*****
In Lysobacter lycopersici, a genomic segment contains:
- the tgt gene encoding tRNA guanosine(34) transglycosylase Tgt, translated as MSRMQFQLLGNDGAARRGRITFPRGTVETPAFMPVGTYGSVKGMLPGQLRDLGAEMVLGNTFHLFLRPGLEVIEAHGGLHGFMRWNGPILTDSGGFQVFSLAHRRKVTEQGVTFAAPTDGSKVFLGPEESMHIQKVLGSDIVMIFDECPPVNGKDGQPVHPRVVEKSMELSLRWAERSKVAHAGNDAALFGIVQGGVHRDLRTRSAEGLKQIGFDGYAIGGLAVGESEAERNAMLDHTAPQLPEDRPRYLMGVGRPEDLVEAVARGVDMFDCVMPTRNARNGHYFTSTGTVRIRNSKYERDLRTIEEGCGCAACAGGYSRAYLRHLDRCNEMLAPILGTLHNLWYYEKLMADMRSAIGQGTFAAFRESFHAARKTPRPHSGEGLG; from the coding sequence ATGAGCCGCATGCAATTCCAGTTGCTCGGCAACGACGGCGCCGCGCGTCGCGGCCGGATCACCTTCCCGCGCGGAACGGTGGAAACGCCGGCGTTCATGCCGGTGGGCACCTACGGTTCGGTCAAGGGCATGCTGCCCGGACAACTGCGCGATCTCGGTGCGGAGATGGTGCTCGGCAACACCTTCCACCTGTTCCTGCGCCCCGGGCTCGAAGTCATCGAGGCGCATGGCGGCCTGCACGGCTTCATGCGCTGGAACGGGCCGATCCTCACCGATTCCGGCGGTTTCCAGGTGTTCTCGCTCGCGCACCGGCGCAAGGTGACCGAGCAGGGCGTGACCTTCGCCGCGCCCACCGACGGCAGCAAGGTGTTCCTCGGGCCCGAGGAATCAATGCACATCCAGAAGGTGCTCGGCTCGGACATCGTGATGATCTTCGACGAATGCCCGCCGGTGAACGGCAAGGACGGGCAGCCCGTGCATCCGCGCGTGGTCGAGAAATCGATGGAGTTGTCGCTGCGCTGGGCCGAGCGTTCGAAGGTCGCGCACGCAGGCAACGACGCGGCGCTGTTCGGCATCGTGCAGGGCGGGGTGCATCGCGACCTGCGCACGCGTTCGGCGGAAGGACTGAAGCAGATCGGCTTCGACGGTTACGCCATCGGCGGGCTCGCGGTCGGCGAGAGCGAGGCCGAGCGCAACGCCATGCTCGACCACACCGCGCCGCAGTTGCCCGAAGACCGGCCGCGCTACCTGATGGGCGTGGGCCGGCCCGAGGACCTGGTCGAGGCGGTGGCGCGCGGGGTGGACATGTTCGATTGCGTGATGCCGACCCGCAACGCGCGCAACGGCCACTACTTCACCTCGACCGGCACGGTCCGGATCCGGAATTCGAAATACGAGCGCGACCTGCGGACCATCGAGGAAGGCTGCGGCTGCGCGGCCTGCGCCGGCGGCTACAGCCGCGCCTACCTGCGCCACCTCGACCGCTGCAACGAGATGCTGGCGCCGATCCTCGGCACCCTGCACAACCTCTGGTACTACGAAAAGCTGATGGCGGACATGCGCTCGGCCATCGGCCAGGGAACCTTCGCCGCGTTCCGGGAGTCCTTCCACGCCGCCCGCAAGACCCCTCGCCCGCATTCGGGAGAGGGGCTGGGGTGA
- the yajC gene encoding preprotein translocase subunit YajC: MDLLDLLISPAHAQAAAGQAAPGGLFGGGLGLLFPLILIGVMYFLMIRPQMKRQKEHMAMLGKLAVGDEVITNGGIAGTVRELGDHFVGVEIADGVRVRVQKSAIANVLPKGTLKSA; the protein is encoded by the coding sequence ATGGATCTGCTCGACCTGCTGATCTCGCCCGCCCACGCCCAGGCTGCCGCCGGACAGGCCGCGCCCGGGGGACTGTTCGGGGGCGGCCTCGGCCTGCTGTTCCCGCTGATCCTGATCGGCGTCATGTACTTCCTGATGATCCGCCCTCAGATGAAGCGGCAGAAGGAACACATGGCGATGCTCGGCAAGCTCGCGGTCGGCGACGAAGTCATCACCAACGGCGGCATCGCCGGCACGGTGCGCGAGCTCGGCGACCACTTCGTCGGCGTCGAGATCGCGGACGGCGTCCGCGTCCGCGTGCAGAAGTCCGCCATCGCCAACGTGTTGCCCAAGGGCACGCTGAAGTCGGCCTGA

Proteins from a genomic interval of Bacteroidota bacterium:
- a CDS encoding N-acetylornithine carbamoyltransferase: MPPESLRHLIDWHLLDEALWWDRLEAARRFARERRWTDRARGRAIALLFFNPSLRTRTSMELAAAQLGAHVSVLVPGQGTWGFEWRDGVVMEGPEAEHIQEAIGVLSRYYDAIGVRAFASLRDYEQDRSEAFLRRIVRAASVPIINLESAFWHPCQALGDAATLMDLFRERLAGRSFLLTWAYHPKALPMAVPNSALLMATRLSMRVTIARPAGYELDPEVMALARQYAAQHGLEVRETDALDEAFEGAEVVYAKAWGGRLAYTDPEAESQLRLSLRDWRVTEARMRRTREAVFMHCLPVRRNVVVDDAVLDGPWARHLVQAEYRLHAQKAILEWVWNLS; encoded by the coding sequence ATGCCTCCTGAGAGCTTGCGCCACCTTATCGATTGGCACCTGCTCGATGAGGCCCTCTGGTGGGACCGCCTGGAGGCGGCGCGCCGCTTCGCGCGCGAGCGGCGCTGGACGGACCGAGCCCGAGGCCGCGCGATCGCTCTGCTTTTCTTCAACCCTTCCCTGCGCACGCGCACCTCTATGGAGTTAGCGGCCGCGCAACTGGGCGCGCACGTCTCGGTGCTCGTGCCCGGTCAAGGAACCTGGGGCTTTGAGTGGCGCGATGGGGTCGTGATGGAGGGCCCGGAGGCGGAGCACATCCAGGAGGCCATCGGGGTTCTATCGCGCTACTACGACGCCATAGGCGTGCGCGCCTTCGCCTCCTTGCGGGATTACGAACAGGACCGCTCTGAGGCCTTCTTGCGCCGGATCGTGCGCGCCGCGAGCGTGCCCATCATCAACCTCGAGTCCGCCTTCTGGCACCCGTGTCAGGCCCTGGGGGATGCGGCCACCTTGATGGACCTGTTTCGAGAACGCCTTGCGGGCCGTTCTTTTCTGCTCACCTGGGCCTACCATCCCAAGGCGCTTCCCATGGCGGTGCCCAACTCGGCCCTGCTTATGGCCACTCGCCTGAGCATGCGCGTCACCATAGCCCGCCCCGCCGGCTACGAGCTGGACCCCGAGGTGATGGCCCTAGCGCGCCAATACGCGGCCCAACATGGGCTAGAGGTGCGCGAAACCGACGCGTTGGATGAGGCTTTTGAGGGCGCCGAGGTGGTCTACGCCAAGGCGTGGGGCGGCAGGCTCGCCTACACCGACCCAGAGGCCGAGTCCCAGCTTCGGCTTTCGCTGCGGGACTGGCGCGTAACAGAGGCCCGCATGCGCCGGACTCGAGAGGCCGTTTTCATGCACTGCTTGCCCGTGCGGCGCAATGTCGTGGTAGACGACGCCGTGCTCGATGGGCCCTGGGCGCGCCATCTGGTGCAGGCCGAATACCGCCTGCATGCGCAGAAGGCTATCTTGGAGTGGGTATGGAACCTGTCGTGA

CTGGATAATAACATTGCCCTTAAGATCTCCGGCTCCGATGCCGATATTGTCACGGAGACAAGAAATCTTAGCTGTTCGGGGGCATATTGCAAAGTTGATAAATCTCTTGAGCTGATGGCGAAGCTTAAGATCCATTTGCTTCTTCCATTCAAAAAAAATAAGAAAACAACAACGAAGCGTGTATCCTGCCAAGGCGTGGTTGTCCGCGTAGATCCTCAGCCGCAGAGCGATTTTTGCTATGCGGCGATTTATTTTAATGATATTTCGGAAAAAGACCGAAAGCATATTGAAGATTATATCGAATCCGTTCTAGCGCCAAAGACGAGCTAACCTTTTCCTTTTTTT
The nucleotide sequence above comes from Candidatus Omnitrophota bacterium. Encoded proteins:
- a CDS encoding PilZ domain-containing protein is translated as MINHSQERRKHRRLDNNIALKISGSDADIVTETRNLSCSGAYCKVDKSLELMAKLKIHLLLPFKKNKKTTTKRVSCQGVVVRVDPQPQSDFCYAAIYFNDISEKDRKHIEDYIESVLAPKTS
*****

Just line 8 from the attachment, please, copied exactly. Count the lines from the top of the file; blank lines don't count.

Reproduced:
- a CDS encoding PilZ domain-containing protein is translated as MINHSQERRKHRRLDNNIALKISGSDADIVTETRNLSCSGAYCKVDKSLELMAKLKIHLLLPFKKNKKTTTKRVSCQGVVVRVDPQPQSDFCYAAIYFNDISEKDRKHIEDYIESVLAPKTS